Look Down [on DR Thursday]

To all the rugged individualists out there living under the grand illusion that you are blazing a new trail, I have only one thing to say: look down. Someone has been there before you. It’s why there’s a path. And, more to the point, someone – a crew of someones – worked very hard to make and maintain the trail you now tread. It’s true in the forest. It’s true in the big-bad city. Every time we flick a switch and the lights come on it might not be a bad idea to recognize how many people were – and are – involved in the maintenance of our comfort and our self-reliance-fantasies.

On the Pink Bed trail there’s a boardwalk that elevates hikers over the swampy sections. I stopped in utter admiration at the section that took a hard left. Someone – a crew of someones – spent a long time making my corner not only easy to walk but beautiful. Certainly there are more efficient ways to build a turn in a boardwalk and they could have chosen any number of simpler solutions but they didn’t. They took the time to make their work functional, sturdy, AND aesthetic.

Daniel was building a house on the lake. He only builds one a year these days, mostly for fun. He invited us in. Far from being finished, the craftsmanship was exposed. The joints were meticulous. The lumber he chose was solid. The materials mattered. There was beauty in the structure and he was proud to point out the love taken in every step, even the roughest stage of the build. The eventual buyers would never see or know the care alive behind the drywall. They might never fathom the depth of effort and design involved in making their comfort – their triumphant lake home – a possibility.

Horatio and I talk often of the deep philosophical divide in these un-united-united-states. The every-man/woman-for-him/herself camp is at odds with the I-am-my-brother/sisters-keeper folks. I understand the appeal of the self-made-man/woman story but I also recognize it to be mostly a fantasy. Sir Edmund Hillary understood that standing atop Everest, celebrated as the first, was only made possible by the efforts of hundreds of Sherpa, months of expedition planning by John Hunt and team, financing, travel arrangements, government officials, 8 previous unsuccessful expeditions, and the good graces and guidance of Tensing Norgay.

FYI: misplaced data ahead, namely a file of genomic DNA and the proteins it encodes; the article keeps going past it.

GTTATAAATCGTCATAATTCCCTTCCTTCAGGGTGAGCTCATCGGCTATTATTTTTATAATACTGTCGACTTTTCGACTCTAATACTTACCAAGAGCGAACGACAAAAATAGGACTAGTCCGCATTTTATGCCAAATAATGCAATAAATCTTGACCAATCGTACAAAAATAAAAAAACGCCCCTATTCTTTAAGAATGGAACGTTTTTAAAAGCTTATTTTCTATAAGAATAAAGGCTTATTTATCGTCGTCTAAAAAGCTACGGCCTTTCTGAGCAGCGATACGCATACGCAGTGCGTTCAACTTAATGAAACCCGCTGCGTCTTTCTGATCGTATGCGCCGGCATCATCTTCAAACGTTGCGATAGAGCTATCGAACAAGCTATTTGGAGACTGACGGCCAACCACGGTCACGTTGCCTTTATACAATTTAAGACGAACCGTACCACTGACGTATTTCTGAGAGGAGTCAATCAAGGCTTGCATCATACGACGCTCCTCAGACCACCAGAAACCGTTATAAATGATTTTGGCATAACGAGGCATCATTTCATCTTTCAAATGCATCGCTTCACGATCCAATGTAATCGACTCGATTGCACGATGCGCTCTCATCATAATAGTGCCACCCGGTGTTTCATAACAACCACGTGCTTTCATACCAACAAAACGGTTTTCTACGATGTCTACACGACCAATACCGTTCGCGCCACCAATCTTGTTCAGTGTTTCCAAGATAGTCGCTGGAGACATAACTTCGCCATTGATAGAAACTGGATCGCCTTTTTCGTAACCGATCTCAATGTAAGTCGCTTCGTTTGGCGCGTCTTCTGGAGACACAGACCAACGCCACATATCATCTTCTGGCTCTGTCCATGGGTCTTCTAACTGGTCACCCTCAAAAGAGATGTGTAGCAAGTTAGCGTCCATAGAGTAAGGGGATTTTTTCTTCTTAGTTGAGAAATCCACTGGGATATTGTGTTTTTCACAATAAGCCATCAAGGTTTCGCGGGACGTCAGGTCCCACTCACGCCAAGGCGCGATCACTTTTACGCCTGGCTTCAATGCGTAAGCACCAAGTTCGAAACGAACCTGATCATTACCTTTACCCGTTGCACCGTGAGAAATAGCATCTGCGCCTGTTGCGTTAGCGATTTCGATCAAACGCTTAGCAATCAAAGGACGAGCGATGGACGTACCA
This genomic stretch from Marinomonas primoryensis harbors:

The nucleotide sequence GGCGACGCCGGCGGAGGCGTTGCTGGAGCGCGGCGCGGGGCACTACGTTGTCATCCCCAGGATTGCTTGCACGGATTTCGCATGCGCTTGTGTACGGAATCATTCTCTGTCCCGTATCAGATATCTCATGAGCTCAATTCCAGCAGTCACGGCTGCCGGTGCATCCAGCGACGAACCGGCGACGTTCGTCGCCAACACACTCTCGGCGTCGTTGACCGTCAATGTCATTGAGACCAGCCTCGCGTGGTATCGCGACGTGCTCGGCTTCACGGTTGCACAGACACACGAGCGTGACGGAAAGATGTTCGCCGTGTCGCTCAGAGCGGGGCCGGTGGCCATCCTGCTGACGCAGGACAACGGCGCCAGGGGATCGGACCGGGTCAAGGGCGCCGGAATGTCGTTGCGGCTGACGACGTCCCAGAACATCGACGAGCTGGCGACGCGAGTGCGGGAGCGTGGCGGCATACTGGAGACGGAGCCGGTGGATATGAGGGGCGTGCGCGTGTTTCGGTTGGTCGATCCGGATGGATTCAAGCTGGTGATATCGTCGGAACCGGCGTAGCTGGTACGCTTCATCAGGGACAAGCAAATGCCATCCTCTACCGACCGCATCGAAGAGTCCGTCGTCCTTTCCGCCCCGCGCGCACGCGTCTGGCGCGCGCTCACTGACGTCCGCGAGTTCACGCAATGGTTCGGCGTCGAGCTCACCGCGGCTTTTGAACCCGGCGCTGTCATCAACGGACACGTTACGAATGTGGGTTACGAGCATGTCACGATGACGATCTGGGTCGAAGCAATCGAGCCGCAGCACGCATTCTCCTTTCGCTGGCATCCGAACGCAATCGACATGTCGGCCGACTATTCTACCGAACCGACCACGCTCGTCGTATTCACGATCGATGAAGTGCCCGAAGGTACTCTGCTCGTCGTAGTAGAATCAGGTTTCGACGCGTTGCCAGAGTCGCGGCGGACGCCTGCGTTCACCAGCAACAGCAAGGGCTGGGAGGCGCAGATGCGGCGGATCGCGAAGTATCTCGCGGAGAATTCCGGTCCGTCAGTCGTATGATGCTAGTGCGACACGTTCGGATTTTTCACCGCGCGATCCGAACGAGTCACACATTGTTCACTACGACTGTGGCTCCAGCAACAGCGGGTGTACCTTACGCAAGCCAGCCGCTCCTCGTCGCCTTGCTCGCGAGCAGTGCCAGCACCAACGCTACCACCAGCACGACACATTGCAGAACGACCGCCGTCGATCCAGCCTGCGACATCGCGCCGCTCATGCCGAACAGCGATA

We’d be better off if periodically we stopped and simply looked down.

read Kerri’s blog post about the BOARDWALK

prayer of opposites © 2003-4 david robinson

Receive The Message [on Two Artists Tuesday]

“Progress is impossible without change, and those who cannot change their minds cannot change anything.” ~ George Bernard Shaw

We just made a pact to lighten up. It’s not the first time we’ve made this pact and it probably won’t be the last. What’s important in this particular version of our pact is that we are growing more capable of keeping it.

The week before Columbus died, my sister-in-law sent some pictures of him. He was at the very beginning of what would become a rapid decline. She sent the photos to reassure us but they had the opposite impact on me: I was shocked.

Those photos threw me into a pendulum: some days, nothing seems worth getting riled up about. This ride is short and it ends. I know my mind can whip up a fruit-smoothie of drama in a nano-second but that doesn’t mean I need to drink it. And, on the other end of the pendulum, everything seems worth getting riled up about. This ride is short and it ends. Both/And.

I know the pendulum will settle. I know equilibrium is merely a matter of not indulging in the swing but stepping back and watching. The thoughts will sway to-and-fro and I need not sway with them. To lighten up, as Don Miguel Ruiz advises, “Doubt everything that you think.” Or, as someone once told me, “What we think is the mother-lode of comedy.” Changing a mind begins with realizing that a mind, although it will tell you otherwise, is not the keeper of truth.

We hit the trail for many reasons but first and foremost a good walk serves to restore our balance. Someone has been leaving good spirits along our favorite trail and we delight in discovering them. We leave them for others to find. We’ve encountered happy messages, halloween goblins, and folks just like the red and orange googly-eyed fellow that made us laugh. He was sitting with his back to us in the middle of the path. Kerri did a photo shoot with him; he was a willing subject.

I’ve decided that he crossed our path to affirm our pact: he is the spirit of lighten-up. He is the messenger of you-are-not-all-that so enjoy the day. A trail jester to remind us that nothing we imagine or create compares or is more real or important than the step we are currently taking. “Alas, poor Yorick…” he had his time and so do we. What we decide to do with it, how we decide to live it, is not happenstance; it is completely up to us.

read Kerri’s blog post about GOOGLY EYES